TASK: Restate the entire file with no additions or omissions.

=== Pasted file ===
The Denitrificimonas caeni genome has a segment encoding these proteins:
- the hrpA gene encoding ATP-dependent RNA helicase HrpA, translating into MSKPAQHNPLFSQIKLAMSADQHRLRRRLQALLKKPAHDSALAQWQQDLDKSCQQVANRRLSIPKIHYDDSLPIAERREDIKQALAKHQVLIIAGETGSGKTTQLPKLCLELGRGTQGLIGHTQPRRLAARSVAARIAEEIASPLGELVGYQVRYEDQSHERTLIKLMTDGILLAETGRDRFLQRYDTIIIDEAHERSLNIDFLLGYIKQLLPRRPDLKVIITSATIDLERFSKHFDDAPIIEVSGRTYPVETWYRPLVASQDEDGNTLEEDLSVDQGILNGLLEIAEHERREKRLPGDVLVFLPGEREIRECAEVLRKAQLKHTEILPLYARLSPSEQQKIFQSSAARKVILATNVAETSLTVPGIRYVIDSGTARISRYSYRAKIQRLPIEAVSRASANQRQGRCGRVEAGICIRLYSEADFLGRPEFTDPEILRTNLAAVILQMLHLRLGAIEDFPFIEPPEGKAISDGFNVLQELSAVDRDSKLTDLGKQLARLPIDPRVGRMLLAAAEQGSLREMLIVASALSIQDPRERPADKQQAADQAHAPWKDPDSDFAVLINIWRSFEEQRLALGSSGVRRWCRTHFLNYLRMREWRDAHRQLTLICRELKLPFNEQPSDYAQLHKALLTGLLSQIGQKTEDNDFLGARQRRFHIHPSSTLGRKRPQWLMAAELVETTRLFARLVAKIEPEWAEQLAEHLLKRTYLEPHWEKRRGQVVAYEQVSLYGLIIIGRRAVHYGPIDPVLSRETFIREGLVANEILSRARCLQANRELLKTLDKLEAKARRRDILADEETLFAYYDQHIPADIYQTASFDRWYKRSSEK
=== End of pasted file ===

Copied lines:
The Denitrificimonas caeni genome has a segment encoding these proteins:
- the hrpA gene encoding ATP-dependent RNA helicase HrpA, translating into MSKPAQHNPLFSQIKLAMSADQHRLRRRLQALLKKPAHDSALAQWQQDLDKSCQQVANRRLSIPKIHYDDSLPIAERREDIKQALAKHQVLIIAGETGSGKTTQLPKLCLELGRGTQGLIGHTQPRRLAARSVAARIAEEIASPLGELVGYQVRYEDQSHERTLIKLMTDGILLAETGRDRFLQRYDTIIIDEAHERSLNIDFLLGYIKQLLPRRPDLKVIITSATIDLERFSKHFDDAPIIEVSGRTYPVETWYRPLVASQDEDGNTLEEDLSVDQGILNGLLEIAEHERREKRLPGDVLVFLPGEREIRECAEVLRKAQLKHTEILPLYARLSPSEQQKIFQSSAARKVILATNVAETSLTVPGIRYVIDSGTARISRYSYRAKIQRLPIEAVSRASANQRQGRCGRVEAGICIRLYSEADFLGRPEFTDPEILRTNLAAVILQMLHLRLGAIEDFPFIEPPEGKAISDGFNVLQELSAVDRDSKLTDLGKQLARLPIDPRVGRMLLAAAEQGSLREMLIVASALSIQDPRERPADKQQAADQAHAPWKDPDSDFAVLINIWRSFEEQRLALGSSGVRRWCRTHFLNYLRMREWRDAHRQLTLICRELKLPFNEQPSDYAQLHKALLTGLLSQIGQKTEDNDFLGARQRRFHIHPSSTLGRKRPQWLMAAELVETTRLFARLVAKIEPEWAEQLAEHLLKRTYLEPHWEKRRGQVVAYEQVSLYGLIIIGRRAVHYGPIDPVLSRETFIREGLVANEILSRARCLQANRELLKTLDKLEAKARRRDILADEETLFAYYDQHIPADIYQTASFDRWYKRSSEK